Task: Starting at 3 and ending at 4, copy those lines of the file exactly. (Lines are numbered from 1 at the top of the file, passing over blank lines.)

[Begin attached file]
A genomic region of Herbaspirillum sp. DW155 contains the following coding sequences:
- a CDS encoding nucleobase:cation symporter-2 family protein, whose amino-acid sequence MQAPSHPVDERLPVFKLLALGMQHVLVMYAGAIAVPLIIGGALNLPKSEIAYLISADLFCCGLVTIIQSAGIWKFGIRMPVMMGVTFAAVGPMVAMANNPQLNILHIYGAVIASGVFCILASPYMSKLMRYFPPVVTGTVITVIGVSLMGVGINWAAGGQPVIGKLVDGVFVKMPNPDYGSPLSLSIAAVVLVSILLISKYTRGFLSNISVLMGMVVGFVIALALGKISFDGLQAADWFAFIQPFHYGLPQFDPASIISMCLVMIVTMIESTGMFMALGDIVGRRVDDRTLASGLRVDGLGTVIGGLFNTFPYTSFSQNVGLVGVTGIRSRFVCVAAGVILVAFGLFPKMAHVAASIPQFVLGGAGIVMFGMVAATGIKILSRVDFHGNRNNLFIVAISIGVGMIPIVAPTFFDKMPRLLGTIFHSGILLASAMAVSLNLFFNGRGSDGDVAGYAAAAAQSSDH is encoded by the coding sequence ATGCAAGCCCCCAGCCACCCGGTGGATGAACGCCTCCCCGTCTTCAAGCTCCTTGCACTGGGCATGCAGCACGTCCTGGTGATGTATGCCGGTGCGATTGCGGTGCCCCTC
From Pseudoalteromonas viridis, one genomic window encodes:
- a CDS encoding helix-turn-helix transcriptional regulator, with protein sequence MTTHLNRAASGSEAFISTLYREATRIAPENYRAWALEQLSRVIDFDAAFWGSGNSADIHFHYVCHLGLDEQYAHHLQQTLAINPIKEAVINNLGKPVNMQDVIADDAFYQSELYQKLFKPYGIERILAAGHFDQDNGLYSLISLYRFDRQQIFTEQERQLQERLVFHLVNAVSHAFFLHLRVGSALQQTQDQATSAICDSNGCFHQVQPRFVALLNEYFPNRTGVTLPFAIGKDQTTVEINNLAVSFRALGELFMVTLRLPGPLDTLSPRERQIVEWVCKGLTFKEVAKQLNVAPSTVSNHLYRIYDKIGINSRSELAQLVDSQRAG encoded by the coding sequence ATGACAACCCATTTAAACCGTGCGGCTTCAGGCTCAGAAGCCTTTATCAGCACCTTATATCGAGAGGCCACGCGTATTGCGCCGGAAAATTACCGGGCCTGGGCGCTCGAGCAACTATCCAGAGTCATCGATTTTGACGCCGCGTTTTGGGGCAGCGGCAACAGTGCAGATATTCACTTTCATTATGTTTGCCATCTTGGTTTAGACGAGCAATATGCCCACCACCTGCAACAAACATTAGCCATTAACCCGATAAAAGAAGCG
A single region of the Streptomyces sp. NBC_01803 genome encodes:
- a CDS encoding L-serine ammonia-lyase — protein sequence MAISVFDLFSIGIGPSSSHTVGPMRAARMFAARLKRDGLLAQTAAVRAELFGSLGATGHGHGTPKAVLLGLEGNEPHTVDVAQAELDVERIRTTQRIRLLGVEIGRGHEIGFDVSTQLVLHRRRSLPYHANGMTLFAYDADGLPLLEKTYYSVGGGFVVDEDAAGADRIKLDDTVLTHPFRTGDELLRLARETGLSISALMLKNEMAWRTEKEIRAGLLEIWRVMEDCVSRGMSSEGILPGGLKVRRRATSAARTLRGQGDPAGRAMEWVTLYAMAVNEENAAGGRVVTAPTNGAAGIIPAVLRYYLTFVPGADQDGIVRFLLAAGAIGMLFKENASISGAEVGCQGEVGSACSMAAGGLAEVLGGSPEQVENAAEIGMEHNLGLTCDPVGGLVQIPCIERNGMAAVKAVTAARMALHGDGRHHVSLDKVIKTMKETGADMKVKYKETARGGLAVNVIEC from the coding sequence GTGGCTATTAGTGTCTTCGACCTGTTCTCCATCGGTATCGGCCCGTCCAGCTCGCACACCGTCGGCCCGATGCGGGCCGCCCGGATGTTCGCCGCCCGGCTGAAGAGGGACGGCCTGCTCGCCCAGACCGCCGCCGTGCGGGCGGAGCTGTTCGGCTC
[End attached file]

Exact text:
From Pseudoalteromonas viridis, one genomic window encodes:
- a CDS encoding helix-turn-helix transcriptional regulator, with protein sequence MTTHLNRAASGSEAFISTLYREATRIAPENYRAWALEQLSRVIDFDAAFWGSGNSADIHFHYVCHLGLDEQYAHHLQQTLAINPIKEAVINNLGKPVNMQDVIADDAFYQSELYQKLFKPYGIERILAAGHFDQDNGLYSLISLYRFDRQQIFTEQERQLQERLVFHLVNAVSHAFFLHLRVGSALQQTQDQATSAICDSNGCFHQVQPRFVALLNEYFPNRTGVTLPFAIGKDQTTVEINNLAVSFRALGELFMVTLRLPGPLDTLSPRERQIVEWVCKGLTFKEVAKQLNVAPSTVSNHLYRIYDKIGINSRSELAQLVDSQRAG encoded by the coding sequence ATGACAACCCATTTAAACCGTGCGGCTTCAGGCTCAGAAGCCTTTATCAGCACCTTATATCGAGAGGCCACGCGTATTGCGCCGGAAAATTACCGGGCCTGGGCGCTCGAGCAACTATCCAGAGTCATCGATTTTGACGCCGCGTTTTGGGGCAGCGGCAACAGTGCAGATATTCACTTTCATTATGTTTGCCATCTTGGTTTAGACGAGCAATATGCCCACCACCTGCAACAAACATTAGCCATTAACCCGATAAAAGAAGCG